The Farmer's Boy: A Rural Poem

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Vernor and Hood, 1800 - Pastoral poetry - 102 pages

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Page 19 - Did your eye brighten, when young lambs at play Leap'd o'er your path with animated pride, Or gazed in merry clusters by your side ? Ye who can smile, to wisdom no disgrace, At the arch meaning of a kitten's face...
Page 20 - Away they scour, impetuous, ardent, strong, The green turf trembling as they bound along ; Adown the slope, then up the hillock climb, Where every molehill is a bed of thyme ; There panting stop ; yet scarcely can refrain ; A bird, a leaf, will set them off again : Or, if a gale with strength unusual blow, Scattering the wild-briar roses into snow, Their little limbs increasing efforts try, Like the torn flower the fair assemblage fly.
Page 45 - The widening distance which I daily see, Has Wealth done this? - then Wealth's a foe to me; Foe to our rights ; that leaves a powerful few The paths of emulation to pursue: For emulation stoops to us no more: The hope of humble industry is o'er; The blameless hope, the cheering sweet presage Of future comforts for declining age.
Page 6 - And strew'd with corn to crown the rising year ; And o'er the whole Giles once transverse again. In earth's moist bosom buries up the grain. The work is done ; no more to man is given ; The grateful farmer trusts the rest to Heaven. Yet oft with anxious heart he looks around, And marks the first green blade that breaks the ground...
Page 29 - Here branches bend, there corn o'ertops his head. Green covert, hail ! for through the varying year No hours so sweet, no scene to him so dear. Here Wisdom's placid eye delighted sees His frequent intervals of lonely ease, And with one ray his infant soul inspires, Just kindling there her never-dying fires, Whence solitude derives peculiar charms, And heaven-directed thought his bosom warms.
Page 86 - Thy Dells by wint'ry currents worn, Secluded haunts, how dear to me ! From all but Nature's converse borne, No ear to hear, no eye to see. Their...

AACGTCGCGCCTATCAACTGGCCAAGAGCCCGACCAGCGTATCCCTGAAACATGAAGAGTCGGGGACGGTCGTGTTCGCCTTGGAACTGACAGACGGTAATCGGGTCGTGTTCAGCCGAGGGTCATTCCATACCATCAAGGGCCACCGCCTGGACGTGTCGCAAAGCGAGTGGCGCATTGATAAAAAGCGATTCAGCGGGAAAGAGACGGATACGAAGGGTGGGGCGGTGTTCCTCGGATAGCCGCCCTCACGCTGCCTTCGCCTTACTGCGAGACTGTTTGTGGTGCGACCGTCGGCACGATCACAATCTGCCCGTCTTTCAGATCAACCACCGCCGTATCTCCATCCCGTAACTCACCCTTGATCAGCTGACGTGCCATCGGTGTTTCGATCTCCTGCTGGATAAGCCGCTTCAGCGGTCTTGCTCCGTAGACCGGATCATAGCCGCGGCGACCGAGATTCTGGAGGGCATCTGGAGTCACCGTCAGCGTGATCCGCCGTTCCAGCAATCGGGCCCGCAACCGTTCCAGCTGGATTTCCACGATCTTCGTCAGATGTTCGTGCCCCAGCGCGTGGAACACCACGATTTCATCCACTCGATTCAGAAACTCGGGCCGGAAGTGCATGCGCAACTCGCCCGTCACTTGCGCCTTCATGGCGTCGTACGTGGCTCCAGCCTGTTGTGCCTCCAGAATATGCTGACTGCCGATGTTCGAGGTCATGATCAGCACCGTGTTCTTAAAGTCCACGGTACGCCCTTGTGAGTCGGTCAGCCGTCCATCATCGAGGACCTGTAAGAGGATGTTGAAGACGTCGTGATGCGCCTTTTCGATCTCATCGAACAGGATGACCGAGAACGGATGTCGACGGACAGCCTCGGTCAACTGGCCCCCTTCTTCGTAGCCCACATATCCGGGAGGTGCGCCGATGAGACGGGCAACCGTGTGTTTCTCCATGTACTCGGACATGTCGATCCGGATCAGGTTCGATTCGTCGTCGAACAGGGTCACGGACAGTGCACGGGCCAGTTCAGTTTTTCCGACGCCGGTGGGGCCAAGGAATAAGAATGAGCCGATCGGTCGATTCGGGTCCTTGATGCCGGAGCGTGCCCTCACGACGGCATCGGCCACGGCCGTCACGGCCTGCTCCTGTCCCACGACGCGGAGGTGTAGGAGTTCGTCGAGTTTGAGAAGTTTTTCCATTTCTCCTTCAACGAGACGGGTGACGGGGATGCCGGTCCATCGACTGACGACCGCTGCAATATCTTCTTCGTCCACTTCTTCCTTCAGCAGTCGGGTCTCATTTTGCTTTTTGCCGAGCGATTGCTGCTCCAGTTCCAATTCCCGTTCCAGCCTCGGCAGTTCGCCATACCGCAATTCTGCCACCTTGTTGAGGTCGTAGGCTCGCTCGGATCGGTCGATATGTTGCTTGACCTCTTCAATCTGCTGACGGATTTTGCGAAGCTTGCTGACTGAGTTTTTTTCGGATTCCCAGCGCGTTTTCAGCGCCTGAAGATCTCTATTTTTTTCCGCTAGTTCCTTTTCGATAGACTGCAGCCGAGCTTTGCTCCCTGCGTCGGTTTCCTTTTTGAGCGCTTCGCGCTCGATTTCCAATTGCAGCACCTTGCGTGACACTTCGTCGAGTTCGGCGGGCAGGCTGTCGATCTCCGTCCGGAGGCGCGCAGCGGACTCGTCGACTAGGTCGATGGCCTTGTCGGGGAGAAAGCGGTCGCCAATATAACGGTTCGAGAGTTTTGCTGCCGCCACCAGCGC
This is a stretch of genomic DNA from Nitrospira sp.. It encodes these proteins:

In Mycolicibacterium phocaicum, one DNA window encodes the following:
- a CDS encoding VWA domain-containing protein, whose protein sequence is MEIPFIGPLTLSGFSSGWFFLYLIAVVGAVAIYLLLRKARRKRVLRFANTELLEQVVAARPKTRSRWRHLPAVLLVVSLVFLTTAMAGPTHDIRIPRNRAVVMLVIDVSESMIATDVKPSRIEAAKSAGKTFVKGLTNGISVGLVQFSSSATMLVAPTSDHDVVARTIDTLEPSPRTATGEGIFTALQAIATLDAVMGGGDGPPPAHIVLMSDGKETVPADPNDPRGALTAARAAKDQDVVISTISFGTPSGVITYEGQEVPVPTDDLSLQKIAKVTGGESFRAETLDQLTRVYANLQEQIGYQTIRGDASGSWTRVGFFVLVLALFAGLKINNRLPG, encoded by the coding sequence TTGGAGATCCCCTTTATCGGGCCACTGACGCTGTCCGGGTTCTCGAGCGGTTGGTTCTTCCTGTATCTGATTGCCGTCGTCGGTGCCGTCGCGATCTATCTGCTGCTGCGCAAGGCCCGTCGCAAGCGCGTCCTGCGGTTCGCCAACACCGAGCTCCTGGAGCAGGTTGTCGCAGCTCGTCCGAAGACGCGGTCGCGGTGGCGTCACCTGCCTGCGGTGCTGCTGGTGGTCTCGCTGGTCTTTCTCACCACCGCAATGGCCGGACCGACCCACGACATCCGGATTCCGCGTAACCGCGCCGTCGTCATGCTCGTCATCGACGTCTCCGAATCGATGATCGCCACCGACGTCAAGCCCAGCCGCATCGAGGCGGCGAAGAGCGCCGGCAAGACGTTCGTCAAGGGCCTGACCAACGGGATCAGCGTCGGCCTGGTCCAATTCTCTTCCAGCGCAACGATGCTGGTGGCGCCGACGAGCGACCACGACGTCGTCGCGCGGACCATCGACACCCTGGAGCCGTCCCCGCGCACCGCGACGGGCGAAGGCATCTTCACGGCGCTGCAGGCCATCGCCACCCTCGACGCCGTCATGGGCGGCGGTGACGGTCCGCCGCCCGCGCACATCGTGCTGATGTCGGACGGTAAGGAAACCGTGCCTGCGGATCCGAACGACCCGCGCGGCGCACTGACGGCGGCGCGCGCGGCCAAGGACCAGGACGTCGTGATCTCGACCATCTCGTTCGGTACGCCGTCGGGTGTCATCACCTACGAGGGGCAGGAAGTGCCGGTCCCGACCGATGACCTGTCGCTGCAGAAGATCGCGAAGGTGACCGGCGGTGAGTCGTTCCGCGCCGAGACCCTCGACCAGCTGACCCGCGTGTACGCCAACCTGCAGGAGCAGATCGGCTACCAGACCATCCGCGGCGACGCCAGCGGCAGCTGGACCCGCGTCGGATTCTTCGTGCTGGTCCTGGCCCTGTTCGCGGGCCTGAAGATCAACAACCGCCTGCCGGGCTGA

Page 44 - tis the peasant's curse, That hourly makes his wretched station worse; Destroys life's intercourse; the social plan That rank to rank cements, as man to man...
Page 32 - And ripening harvest rustles in the gale. A glorious sight, if glory dwells below, Where Heaven's munificence makes all the show, O'er every field and golden prospect found, That glads the Ploughman's Sunday morning's round, When on some eminence he takes his stand, To judge the smiling produce of the land.
Page 25 - THE FARMER'S life displays in every part A moral lesson to the sensual heart. Though in the lap of Plenty, thoughtful still, He looks beyond the present good or ill; Nor estimates alone one blessing's worth, From changeful seasons, or capricious earth; • But views the future with the present hours, And looks for failures as he looks for show'ers; For casual as for certain want prepares, And round his yard the reeking haystack rears; Provident turn of the Farmer's mind.
Page 88 - In part these nightly terrors to dispel, Giles, ere he sleeps, his little flock must tell. From the fireside with many a shrug he hies, Glad if the full-orb'd moon salute his eyes, And through th' unbroken stillness of the night Shed on his path her beams of cheering light.

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